Feeds:
Posts
Comments

Posts Tagged ‘mass transit’

A concept called Rapid Bus Transit is getting increased attention, I hear, even though so far in the United States, having a designated lane doesn’t seem to make much difference. When I take Boston’s Silver Line to go to the SoWa art galleries, it acts like an ordinary bus — stuck in traffic and arriving in clumps. (In NY City, in the old days, we used to say, Why are buses like bananas? Answer: Because they are green and yellow and come in bunches.)

I do like taking the Silver Line to the airport, though.

Will Doig at Salon.com writes: “When it comes to improving mass transit, there’s a lot of low-hanging fruit on the humble city bus. The vital connective tissue of multi-modal transit systems, the bus could be an efficient — nay, elegant — solution to cities’ mobility woes if only we made it so. …

“Making people like the bus when not liking the bus is practically an American pastime essentially means making the bus act and feel more like a train. Trains show up roughly when they’re supposed to. Buses take forever, then arrive two at a time. Trains boast better design, speed, shelters, schedules and easier-to-follow routes. When people say they don’t like the bus but they do like the train, what they really mean is they like those perks the train offers. But there’s no reason bus systems can’t simply incorporate most of them. That’s the goal of bus rapid transit.” Doig has more at Salon.

Photograph: Duncan Allen at world.nycsubway.org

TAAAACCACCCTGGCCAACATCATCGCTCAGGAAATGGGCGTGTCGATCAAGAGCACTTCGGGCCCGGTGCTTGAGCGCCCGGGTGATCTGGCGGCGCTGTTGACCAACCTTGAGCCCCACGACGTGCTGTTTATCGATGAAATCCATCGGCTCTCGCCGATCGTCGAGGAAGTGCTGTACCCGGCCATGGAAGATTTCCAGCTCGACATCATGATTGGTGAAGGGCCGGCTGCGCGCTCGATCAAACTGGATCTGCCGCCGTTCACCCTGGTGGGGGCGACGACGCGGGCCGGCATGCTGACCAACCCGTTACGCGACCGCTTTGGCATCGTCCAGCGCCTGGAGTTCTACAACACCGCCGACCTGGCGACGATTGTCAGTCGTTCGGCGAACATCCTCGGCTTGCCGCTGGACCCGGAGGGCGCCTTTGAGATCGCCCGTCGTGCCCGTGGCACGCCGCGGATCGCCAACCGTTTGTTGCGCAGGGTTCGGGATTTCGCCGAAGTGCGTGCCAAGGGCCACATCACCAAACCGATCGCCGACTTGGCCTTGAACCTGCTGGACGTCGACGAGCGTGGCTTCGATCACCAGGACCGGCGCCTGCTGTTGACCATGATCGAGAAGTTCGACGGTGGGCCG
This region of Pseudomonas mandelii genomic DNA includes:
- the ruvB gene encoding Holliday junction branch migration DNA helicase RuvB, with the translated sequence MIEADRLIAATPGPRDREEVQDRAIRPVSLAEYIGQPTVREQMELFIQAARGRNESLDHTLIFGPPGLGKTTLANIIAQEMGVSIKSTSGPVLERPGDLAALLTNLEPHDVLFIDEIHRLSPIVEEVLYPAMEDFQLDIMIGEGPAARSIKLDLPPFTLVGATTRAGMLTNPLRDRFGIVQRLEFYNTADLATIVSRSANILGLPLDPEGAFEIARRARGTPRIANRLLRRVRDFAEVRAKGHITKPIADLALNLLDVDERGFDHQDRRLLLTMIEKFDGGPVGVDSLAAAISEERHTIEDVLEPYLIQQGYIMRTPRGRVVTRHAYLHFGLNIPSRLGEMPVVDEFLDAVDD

Read Full Post »

Those of us who go to work on the commuter rail or on the subway (the T) have a love-hate relationship with our public transportation system. Probably more love than hate since we forgive everything, always reminding ourselves how much more we would hate sitting in road traffic listening to the same news headlines repeated multiple times. We just make sure to carry a book and snacks in case of train breakdowns.

Take tonight. When I got down to the platform, the numbers of commuters seemed ominous. Even more ominous was the recorded message that kept telling us our train was “arriving” even though we know it never says “arriving” more than once for any train.

My boss said, “Don’t you have the option of taking the commuter rail from North Station?” Good point. I set off on foot, caught a number 4 bus, and landed at North Station in reasonable time, but for a later train.

The country badly needs good mass transit, and I think focusing on cars, gas, and roads is misguided. We riders get mad at the T and often complain about how it spends its money, but man, it sure is old and beat up! It’s held together with string — and the efforts of people who work all night on repairs to try to get the system functioning by 5:30 a.m. every day.

Now the T has made a 45-minute documentary on its night-time moles. If you don’t have time for the whole documentary, here’s a taste.

Read Full Post »

%d bloggers like this: